This past weekend I went to a place called Funplex. As the name suggests, it was fun. As per their website, it is an “ultimate indoor amusement park…rides, arcade games, and attractions for the whole family.” Funplex offers something for everyone. If you don’t like fast rides, why subject yourself to one when there are alternatives all around you? Why do people with different risk appetites (i.e., thrill seekers versus risk averse) and investment horizons subject themselves to the same risky investment rides if they don’t need to?

Over the course of my career, I have shifted into and out of investments across the liquidity spectrum, and I keep coming back to the same question: Why do we affiliate the volatility of an investment with its actual performance? Volatility is a statistical measure of an index or security’s return dispersion. In laymen’s terms, it is how much a price moves up and down, an experience comparable with two rides at Funplex: the Moseride, which lifts you up and then drops you, over and over again, and the Skyscraper, which takes you up and around and down in a square motion again and again. With both rides, you start at the bottom and go up and down or sideways. But at the end of the day, if you even end up higher than where you started, but feel sick after you get off the ride, was it worth it?

Often times people affiliate the ability for a bond to change hands as the same thing as its actual capability to perform. Consider bond prices. Let’s assume hypothetical Company B (for Bond) has a track record of making all of its payments, so you lend the company money via a bond issuance and they agree to pay you back – and then they do. In theory, a bond’s “price” shouldn’t move much if the issuer is making its payments.

It gets tricky, however, when we look at a bond’s price in relation to prices for similar bonds. How good or bad Company B’s bond looks relative to these others can impact its price. Again, if you hold the bond to maturity, it makes it payments as planned, and you don’t look around at comparable bond prices, Company B’s bond price shouldn’t move much at all.

The same is true for loans. Loans are obligated to make payments on a regular basis (I.e.- quarterly), and if they stay up to date with these payments, they are what is referred to as “current.” If a loan misses or delays a payment, then the clock starts ticking. We all have rent, mortgages or credit cards, and as such are accustomed to this dynamic. Once again, a loan’s price movement doesn’t always equate to its actual performance or its ability to repay the underlying investment. If you’re an investor with a long-time horizon and a low comfort level with price volatility, then why subject yourself to it when there’s an alternative?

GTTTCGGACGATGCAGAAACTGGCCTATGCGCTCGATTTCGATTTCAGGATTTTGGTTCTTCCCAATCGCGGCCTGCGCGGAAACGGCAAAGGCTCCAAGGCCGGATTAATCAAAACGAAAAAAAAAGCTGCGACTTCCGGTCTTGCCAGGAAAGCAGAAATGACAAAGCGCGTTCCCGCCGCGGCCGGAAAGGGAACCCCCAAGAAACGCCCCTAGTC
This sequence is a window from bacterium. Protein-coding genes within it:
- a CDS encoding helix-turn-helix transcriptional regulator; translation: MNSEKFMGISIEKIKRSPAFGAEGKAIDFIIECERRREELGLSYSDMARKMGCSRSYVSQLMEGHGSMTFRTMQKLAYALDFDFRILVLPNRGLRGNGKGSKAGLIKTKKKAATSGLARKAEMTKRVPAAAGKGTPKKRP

Back when I worked at a bank helping manage their $15 billion mortgage portfolio, we were required to choose the accounting method we would apply to each security we purchased based on what we planned to do with it. For instance, if we bought a loan with the purpose of selling it as quickly as possible, we were subject to an accounting standard called “held-for-trading.” That required us to price loans every day and realize the gain or loss as if it was sold, also known as mark-to-market. Conversely, if we planned to hold a loan to maturity, we used an accounting standard known as “held-to-maturity.”

For the most part, the loan prices didn’t really move unless there was a default. Generally, we would buy them for a certain price, and they would amortize or accrete to the price expected at maturity, typically par or face value, regardless of daily market movements.

A third “available-for-sale” accounting standard covered everything in the middle. We used this standard when we didn’t have firm plans to trade or keep a loan until maturity. Every day we marked the prices according to the market on that day but we didn’t realize a gain or loss. We only took a realized gain or loss if there was a material movement in pricing.

Why is it important to consider all those accounting terms? Because in our view, individuals and advisors should really take the time to bucket the purpose of their money and investments just as institutions are required to do. For example, I have cash accounts for everyday living, investments, 401K, company stock and IRA accounts for everything else. If you don’t have any real plans to use the money in the foreseeable future, then why suffer potential whiplash when you don’t need to? Why not take a gondola ride that allows you to periodically step off along the way as you head up (or down) the mountain for incredible views. That said, even gondola rides can stop briefly, rock and can even go backward a little bit, but they still eventually move forward without changing course.

If you don’t need capital immediately, then don’t subject yourself to market volatility or, ultimately, the price movements associated with an investment’s ability to change hands at the whim of anyone. Liquidity can equate to volatility. Do you need to get on a roller coaster ride for all the money you invest if you don’t plan to use it every day? If not, enter the gondola, sit back, relax and enjoy the ride using investments that have limited liquidity (e.g., interval funds). Although there are restrictions on when you can access capital, all interval funds must provide between 5-25%. This can allow you to potentially access capital when you may need it, for example, college funds or retirement, and not the markets to determine when you get on and off the ride.